A mini portrait of my cousin Kirstin, preparing for her first baby, who will arrive in the next few weeks. I first met toddler-Kirstin at a wedding – she was a curly-haired fireball in a white skirt, and we tore it up. Growing up, Kirstin and I sketched gargoyles, invented games with old tools in the garage, pretended to be mer-children, strung wild daisy-chains, plucked handfuls of Indian paintbrush bouquets for Grandma, terrorized our little sisters, hiked in the mountains, and choreographed dances to Disney movies, Ace of Base. The hard, inevitable facts of growing up make these kid memories sweeter. In reflection, these scenes seem to be from a different place – an alternate reality bordered by long hours, long summers, recesses, a cabin in a valley, and family gatherings with Kirstin’s mom’s fabulous cheesy potatoes. Despite the oft-bleak adversity of adult life, not all is lost – when we catch up today, we revert to our goofy childhood selves. Thankfully, we can remember. Mostly, we laugh!
For me, portraits are always most vexing in the peculiarities of facial features. As the composition gets smaller, the relative challenge of creating a recognizable likeness becomes compounded. Minuscule variations or wanderings in line, shape, shadow, or hue can render the face anonymous, wooden, mask-like, or contrived. In this piece, I had to rework this face several times in the original line drawing and under-painting. I’m satisfied the end result didn’t end up a muddy puddle exposing the battery of revisions!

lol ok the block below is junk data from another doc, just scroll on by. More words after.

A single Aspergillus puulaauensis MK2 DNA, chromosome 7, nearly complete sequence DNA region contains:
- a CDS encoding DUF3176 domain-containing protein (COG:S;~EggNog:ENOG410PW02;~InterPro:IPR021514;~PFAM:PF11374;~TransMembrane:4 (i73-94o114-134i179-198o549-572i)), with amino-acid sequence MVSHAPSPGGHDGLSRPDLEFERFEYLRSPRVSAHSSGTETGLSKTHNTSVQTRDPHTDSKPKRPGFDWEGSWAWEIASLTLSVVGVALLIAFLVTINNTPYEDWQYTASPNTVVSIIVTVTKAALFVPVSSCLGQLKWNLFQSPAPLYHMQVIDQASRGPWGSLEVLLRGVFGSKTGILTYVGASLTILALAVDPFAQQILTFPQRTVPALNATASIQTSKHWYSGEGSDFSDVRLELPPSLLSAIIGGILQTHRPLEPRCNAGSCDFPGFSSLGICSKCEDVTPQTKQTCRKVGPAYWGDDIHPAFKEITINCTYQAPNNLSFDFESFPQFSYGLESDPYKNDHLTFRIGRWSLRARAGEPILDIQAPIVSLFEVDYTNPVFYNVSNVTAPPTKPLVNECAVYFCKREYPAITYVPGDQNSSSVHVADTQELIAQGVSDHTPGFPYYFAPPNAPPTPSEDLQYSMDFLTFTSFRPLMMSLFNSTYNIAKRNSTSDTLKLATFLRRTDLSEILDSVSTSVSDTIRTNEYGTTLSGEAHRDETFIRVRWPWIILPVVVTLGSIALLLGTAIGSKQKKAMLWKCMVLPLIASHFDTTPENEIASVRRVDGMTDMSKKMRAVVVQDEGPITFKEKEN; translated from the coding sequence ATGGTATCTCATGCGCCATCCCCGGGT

Other explorations with this portrait unfold in the background. I am concerned with color and a balance between abstraction and representation, hoping for an aesthetically pleasing portrait and visually intriguing piece of art.
This painting was interpreted/appropriated from a gorgeous photograph, credit to Kellie Mitchell of Mitchell Photography.